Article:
Roofs are subjected to different kinds of pressure, both permanent and temporary, and are able to withstand various loads depending on their design. What exactly are these roofing loads, and why should you care about them?
It’s important to understand roof loads because they represent what your roof has to be able to withstand while it’s over your home. A properly designed roof will take this into account, ensuring it performs as expected, and you make the most of your roof replacement investment.
Roofing loads include:
Dead loads refer to the weights of roofs themselves, affected by all permanently attached structures and materials to the system. First and foremost, a roof has to be designed to support dead load or its own weight. Typically, a dead load for an asphalt shingle roof with a wood frame is around 15 pounds for every square foot. As roofing materials get heavier, dead loads increase as well. For example, a clay tile roof can have up to 27 pounds per square foot of dead load.
Live loads refer to the weights of temporary objects on roofs, such as snow or people working on a roof. A roofing system then has to be able to support both dead and live loads. Typically, a minimum of 20 pounds per square foot of live load must be supported, on top of a roof’s dead load.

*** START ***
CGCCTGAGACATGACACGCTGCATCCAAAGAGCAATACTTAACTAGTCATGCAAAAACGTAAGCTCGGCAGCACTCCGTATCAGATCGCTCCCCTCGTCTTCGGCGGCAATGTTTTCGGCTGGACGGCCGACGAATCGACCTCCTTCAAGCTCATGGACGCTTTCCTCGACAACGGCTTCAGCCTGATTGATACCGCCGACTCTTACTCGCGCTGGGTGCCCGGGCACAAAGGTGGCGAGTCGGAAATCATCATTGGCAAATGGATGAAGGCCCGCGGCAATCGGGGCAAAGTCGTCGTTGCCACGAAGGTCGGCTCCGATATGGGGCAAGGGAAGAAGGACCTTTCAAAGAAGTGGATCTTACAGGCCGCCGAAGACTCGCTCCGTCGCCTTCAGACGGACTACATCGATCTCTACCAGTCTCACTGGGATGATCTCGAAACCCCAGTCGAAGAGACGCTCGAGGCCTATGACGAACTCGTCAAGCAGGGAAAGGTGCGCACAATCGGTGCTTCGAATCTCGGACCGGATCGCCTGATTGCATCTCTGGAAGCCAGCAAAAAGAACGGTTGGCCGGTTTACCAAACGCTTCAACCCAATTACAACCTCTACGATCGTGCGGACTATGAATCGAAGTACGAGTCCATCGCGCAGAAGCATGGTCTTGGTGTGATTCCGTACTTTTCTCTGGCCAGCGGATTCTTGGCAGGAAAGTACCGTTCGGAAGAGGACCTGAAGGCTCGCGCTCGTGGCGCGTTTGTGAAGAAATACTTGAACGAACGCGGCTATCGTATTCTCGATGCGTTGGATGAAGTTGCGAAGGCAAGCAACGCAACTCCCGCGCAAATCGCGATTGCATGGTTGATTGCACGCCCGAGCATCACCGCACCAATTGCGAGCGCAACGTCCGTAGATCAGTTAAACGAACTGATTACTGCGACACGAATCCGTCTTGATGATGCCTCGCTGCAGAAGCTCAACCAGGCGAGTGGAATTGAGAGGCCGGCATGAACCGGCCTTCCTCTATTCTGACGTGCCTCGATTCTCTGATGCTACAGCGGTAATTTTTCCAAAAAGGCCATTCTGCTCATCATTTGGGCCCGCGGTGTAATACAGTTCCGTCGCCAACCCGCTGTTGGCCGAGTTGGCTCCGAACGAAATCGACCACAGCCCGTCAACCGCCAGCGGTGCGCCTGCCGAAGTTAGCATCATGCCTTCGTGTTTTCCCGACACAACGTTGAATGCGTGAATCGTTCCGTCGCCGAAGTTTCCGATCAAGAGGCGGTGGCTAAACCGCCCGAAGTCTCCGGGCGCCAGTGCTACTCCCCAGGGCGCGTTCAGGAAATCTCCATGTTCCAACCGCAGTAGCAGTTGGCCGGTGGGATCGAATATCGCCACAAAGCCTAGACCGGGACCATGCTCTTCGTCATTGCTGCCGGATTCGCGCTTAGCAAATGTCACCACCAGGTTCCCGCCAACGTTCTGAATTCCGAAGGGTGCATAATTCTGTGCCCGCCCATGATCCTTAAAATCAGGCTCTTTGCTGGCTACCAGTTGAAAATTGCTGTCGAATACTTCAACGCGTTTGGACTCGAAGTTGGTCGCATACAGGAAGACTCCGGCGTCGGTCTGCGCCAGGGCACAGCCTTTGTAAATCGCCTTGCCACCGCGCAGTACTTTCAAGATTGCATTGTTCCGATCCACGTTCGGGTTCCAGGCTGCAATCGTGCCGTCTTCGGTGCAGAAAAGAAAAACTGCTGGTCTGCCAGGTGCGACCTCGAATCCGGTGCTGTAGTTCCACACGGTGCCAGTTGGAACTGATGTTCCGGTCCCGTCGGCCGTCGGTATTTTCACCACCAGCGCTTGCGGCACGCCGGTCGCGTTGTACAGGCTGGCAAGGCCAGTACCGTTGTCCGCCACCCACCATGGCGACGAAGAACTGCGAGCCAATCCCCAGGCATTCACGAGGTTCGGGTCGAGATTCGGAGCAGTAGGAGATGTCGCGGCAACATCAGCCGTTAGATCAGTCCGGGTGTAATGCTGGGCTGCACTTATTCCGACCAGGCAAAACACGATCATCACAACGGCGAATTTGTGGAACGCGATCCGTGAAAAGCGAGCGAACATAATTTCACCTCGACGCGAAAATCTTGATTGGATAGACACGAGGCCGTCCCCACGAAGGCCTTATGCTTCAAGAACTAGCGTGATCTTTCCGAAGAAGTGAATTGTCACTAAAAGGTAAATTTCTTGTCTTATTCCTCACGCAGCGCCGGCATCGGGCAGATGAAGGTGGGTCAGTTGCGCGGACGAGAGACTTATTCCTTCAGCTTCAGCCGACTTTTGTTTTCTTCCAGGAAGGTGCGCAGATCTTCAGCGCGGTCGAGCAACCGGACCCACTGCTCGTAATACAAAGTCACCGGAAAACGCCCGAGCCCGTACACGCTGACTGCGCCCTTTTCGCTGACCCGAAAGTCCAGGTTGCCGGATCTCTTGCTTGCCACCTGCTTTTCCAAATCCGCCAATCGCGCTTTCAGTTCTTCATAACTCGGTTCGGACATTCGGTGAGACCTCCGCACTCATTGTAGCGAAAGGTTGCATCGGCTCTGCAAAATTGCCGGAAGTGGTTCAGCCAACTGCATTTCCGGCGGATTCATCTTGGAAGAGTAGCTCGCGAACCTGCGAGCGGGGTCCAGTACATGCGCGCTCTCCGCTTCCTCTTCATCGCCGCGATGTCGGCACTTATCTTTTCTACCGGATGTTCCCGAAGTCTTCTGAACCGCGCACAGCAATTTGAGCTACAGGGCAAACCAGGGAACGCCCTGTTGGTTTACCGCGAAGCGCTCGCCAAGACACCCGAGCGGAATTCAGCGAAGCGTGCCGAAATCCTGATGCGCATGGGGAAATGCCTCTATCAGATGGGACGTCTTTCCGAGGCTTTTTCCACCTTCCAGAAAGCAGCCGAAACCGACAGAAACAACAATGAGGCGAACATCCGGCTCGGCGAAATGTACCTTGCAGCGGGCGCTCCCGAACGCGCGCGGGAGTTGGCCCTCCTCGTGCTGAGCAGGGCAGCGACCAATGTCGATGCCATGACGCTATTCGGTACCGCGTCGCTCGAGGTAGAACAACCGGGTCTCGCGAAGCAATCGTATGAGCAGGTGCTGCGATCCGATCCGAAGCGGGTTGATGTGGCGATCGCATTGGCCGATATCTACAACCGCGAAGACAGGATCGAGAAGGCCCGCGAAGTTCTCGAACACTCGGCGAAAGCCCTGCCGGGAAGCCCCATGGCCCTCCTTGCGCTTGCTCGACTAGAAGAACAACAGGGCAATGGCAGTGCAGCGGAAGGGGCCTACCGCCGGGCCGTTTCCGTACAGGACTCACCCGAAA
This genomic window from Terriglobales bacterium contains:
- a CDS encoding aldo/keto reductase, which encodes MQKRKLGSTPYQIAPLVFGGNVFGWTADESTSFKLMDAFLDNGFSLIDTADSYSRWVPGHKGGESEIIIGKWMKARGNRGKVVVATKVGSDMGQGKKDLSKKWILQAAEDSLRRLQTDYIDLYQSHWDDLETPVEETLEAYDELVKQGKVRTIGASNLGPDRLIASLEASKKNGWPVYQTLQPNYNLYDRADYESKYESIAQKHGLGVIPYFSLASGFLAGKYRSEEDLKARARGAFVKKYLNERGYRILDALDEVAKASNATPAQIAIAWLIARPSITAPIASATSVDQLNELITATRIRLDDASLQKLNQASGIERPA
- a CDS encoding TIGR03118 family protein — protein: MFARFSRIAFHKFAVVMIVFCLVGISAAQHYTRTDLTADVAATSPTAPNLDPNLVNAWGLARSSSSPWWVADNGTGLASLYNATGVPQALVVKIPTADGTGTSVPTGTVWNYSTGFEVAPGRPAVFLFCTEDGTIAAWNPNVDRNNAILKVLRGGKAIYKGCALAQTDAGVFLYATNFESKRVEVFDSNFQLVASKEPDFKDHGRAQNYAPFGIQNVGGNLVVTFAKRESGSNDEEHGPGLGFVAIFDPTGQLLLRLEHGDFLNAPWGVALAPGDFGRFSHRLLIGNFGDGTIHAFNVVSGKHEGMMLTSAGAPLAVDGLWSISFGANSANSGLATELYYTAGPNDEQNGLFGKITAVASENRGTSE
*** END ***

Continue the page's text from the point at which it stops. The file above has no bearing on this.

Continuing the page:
Uplift loads refer to the upward pressure winds exert when they hit exterior walls. Typically, uplift loads are at around 20 pounds per square feet for winds at maximum speeds of around 90 miles per hour. A lot of this load, however, will be negated by the downward push of a roof’s dead load.
Want to make sure you have a properly designed roof? Quality Assurance Roofing is the roofing expert roofing experts trust. Certified by CertainTeed®, Owens Corning® and GAF, we believe in quality over quantity, providing only the best of the best products and services around to give you the results you desire.
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